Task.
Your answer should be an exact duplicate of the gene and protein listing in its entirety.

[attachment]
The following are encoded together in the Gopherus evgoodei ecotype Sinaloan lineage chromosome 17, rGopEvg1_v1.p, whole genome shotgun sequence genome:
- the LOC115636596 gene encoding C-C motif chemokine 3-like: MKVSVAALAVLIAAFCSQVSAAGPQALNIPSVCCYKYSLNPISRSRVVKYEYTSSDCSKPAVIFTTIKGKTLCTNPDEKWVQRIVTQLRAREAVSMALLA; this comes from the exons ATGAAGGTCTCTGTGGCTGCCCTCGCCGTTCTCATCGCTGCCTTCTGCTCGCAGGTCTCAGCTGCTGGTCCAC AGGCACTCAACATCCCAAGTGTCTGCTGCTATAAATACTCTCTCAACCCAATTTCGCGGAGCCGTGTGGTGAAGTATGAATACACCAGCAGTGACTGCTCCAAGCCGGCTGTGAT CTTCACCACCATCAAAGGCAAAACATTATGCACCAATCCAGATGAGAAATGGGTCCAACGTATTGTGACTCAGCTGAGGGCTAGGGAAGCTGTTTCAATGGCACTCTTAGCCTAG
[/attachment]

The following are encoded together in the Gopherus evgoodei ecotype Sinaloan lineage chromosome 17, rGopEvg1_v1.p, whole genome shotgun sequence genome:
- the LOC115636596 gene encoding C-C motif chemokine 3-like: MKVSVAALAVLIAAFCSQVSAAGPQALNIPSVCCYKYSLNPISRSRVVKYEYTSSDCSKPAVIFTTIKGKTLCTNPDEKWVQRIVTQLRAREAVSMALLA; this comes from the exons ATGAAGGTCTCTGTGGCTGCCCTCGCCGTTCTCATCGCTGCCTTCTGCTCGCAGGTCTCAGCTGCTGGTCCAC AGGCACTCAACATCCCAAGTGTCTGCTGCTATAAATACTCTCTCAACCCAATTTCGCGGAGCCGTGTGGTGAAGTATGAATACACCAGCAGTGACTGCTCCAAGCCGGCTGTGAT CTTCACCACCATCAAAGGCAAAACATTATGCACCAATCCAGATGAGAAATGGGTCCAACGTATTGTGACTCAGCTGAGGGCTAGGGAAGCTGTTTCAATGGCACTCTTAGCCTAG